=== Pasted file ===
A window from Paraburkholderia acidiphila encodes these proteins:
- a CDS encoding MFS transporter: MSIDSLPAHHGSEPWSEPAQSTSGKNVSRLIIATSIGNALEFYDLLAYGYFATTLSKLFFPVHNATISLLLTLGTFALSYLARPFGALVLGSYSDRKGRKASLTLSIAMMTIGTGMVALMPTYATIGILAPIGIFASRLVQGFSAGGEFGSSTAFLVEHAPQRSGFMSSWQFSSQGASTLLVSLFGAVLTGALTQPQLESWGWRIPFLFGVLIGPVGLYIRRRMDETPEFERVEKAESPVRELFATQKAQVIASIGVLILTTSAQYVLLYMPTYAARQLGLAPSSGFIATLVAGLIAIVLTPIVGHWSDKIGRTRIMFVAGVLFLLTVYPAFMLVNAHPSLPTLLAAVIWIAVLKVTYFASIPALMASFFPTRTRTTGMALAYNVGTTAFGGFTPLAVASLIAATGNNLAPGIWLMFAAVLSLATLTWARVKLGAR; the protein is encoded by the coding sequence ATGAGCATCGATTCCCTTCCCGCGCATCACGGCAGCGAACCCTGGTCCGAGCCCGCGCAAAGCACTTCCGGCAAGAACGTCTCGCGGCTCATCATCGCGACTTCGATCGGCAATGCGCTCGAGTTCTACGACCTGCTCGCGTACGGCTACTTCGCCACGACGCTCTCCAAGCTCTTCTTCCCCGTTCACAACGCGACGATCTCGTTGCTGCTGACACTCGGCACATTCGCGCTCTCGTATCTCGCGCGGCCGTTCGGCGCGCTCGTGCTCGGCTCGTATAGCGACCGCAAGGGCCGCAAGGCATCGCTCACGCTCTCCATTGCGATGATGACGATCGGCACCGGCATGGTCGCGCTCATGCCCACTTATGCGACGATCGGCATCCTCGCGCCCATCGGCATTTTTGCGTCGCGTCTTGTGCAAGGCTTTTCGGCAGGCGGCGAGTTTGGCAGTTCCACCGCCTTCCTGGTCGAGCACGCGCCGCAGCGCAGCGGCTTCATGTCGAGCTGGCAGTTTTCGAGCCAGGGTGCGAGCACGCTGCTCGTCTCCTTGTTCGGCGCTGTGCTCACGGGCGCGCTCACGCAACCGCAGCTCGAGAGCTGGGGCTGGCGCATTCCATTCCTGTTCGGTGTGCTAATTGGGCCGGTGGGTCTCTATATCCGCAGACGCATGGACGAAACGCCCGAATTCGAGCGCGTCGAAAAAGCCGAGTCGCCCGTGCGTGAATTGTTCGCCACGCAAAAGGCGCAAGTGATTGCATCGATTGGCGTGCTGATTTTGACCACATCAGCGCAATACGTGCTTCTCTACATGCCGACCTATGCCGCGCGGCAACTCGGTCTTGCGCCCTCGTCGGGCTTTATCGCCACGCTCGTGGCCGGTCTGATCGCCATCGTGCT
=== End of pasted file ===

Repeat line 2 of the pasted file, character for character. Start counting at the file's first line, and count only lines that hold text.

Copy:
- a CDS encoding MFS transporter: MSIDSLPAHHGSEPWSEPAQSTSGKNVSRLIIATSIGNALEFYDLLAYGYFATTLSKLFFPVHNATISLLLTLGTFALSYLARPFGALVLGSYSDRKGRKASLTLSIAMMTIGTGMVALMPTYATIGILAPIGIFASRLVQGFSAGGEFGSSTAFLVEHAPQRSGFMSSWQFSSQGASTLLVSLFGAVLTGALTQPQLESWGWRIPFLFGVLIGPVGLYIRRRMDETPEFERVEKAESPVRELFATQKAQVIASIGVLILTTSAQYVLLYMPTYAARQLGLAPSSGFIATLVAGLIAIVLTPIVGHWSDKIGRTRIMFVAGVLFLLTVYPAFMLVNAHPSLPTLLAAVIWIAVLKVTYFASIPALMASFFPTRTRTTGMALAYNVGTTAFGGFTPLAVASLIAATGNNLAPGIWLMFAAVLSLATLTWARVKLGAR; the protein is encoded by the coding sequence ATGAGCATCGATTCCCTTCCCGCGCATCACGGCAGCGAACCCTGGTCCGAGCCCGCGCAAAGCACTTCCGGCAAGAACGTCTCGCGGCTCATCATCGCGACTTCGATCGGCAATGCGCTCGAGTTCTACGACCTGCTCGCGTACGGCTACTTCGCCACGACGCTCTCCAAGCTCTTCTTCCCCGTTCACAACGCGACGATCTCGTTGCTGCTGACACTCGGCACATTCGCGCTCTCGTATCTCGCGCGGCCGTTCGGCGCGCTCGTGCTCGGCTCGTATAGCGACCGCAAGGGCCGCAAGGCATCGCTCACGCTCTCCATTGCGATGATGACGATCGGCACCGGCATGGTCGCGCTCATGCCCACTTATGCGACGATCGGCATCCTCGCGCCCATCGGCATTTTTGCGTCGCGTCTTGTGCAAGGCTTTTCGGCAGGCGGCGAGTTTGGCAGTTCCACCGCCTTCCTGGTCGAGCACGCGCCGCAGCGCAGCGGCTTCATGTCGAGCTGGCAGTTTTCGAGCCAGGGTGCGAGCACGCTGCTCGTCTCCTTGTTCGGCGCTGTGCTCACGGGCGCGCTCACGCAACCGCAGCTCGAGAGCTGGGGCTGGCGCATTCCATTCCTGTTCGGTGTGCTAATTGGGCCGGTGGGTCTCTATATCCGCAGACGCATGGACGAAACGCCCGAATTCGAGCGCGTCGAAAAAGCCGAGTCGCCCGTGCGTGAATTGTTCGCCACGCAAAAGGCGCAAGTGATTGCATCGATTGGCGTGCTGATTTTGACCACATCAGCGCAATACGTGCTTCTCTACATGCCGACCTATGCCGCGCGGCAACTCGGTCTTGCGCCCTCGTCGGGCTTTATCGCCACGCTCGTGGCCGGTCTGATCGCCATCGTGCT